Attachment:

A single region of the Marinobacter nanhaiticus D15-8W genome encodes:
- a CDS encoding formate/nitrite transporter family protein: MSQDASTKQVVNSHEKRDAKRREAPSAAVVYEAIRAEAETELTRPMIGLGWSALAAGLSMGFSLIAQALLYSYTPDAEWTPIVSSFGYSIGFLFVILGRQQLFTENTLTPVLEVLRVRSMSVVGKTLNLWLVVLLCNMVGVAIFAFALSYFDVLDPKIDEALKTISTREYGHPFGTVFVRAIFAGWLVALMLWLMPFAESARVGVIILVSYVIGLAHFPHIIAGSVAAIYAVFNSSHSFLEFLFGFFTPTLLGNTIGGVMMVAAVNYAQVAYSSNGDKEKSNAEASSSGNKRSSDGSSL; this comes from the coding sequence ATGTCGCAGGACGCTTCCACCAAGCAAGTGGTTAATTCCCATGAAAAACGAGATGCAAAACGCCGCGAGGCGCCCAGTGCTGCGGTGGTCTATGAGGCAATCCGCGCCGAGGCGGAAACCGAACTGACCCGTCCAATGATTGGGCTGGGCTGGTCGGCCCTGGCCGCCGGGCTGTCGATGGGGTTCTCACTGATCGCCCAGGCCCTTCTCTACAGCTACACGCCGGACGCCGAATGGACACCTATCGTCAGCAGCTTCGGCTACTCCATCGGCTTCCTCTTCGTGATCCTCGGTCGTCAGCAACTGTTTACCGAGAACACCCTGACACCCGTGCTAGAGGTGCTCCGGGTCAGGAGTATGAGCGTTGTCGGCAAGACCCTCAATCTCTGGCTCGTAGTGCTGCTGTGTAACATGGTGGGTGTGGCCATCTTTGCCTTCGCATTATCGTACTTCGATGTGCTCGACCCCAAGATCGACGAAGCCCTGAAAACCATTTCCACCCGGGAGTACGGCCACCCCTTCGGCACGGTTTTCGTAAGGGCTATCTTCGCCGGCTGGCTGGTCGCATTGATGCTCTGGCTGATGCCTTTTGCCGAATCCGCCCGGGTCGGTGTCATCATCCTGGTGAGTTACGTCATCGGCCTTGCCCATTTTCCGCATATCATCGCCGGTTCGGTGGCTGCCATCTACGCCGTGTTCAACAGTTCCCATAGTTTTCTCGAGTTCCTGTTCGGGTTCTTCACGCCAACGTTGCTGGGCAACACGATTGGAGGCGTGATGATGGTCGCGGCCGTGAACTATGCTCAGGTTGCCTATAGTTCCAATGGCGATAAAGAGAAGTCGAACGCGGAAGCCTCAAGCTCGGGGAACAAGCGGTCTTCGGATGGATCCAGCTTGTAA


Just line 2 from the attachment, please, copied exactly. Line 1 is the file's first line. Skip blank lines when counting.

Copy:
- a CDS encoding formate/nitrite transporter family protein: MSQDASTKQVVNSHEKRDAKRREAPSAAVVYEAIRAEAETELTRPMIGLGWSALAAGLSMGFSLIAQALLYSYTPDAEWTPIVSSFGYSIGFLFVILGRQQLFTENTLTPVLEVLRVRSMSVVGKTLNLWLVVLLCNMVGVAIFAFALSYFDVLDPKIDEALKTISTREYGHPFGTVFVRAIFAGWLVALMLWLMPFAESARVGVIILVSYVIGLAHFPHIIAGSVAAIYAVFNSSHSFLEFLFGFFTPTLLGNTIGGVMMVAAVNYAQVAYSSNGDKEKSNAEASSSGNKRSSDGSSL; this comes from the coding sequence ATGTCGCAGGACGCTTCCACCAAGCAAGTGGTTAATTCCCATGAAAAACGAGATGCAAAACGCCGCGAGGCGCCCAGTGCTGCGGTGGTCTATGAGGCAATCCGCGCCGAGGCGGAAACCGAACTGACCCGTCCAATGATTGGGCTGGGCTGGTCGGCCCTGGCCGCCGGGCTGTCGATGGGGTTCTCACTGATCGCCCAGGCCCTTCTCTACAGCTACACGCCGGACGCCGAATGGACACCTATCGTCAGCAGCTTCGGCTACTCCATCGGCTTCCTCTTCGTGATCCTCGGTCGTCAGCAACTGTTTACCGAGAACACCCTGACACCCGTGCTAGAGGTGCTCCGGGTCAGGAGTATGAGCGTTGTCGGCAAGACCCTCAATCTCTGGCTCGTAGTGCTGCTGTGTAACATGGTGGGTGTGGCCATCTTTGCCTTCGCATTATCGTACTTCGATGTGCTCGACCCCAAGATCGACGAAGCCCTGAAAACCATTTCCACCCGGGAGTACGGCCACCCCTTCGGCACGGTTTTCGTAAGGGCTATCTTCGCCGGCTGGCTGGTCGCATTGATGCTCTGGCTGATGCCTTTTGCCGAATCCGCCCGGGTCGGTGTCATCATCCTGGTGAGTTACGTCATCGGCCTTGCCCATTTTCCGCATATCATCGCCGGTTCGGTGGCTGCCATCTACGCCGTGTTCAACAGTTCCCATAGTTTTCTCGAGTTCCTGTTCGGGTTCTTCACGCCAACGTTGCTGGGCAACACGATTGGAGGCGTGATGATGGTCGCGGCCGTGAACTATGCTCAGGTTGCCTATAGTTCCAATGGCGATAAAGAGAAGTCGAACGCGGAAGCCTCAAGCTCGGGGAACAAGCGGTCTTCGGATGGATCCAGCTTGTAA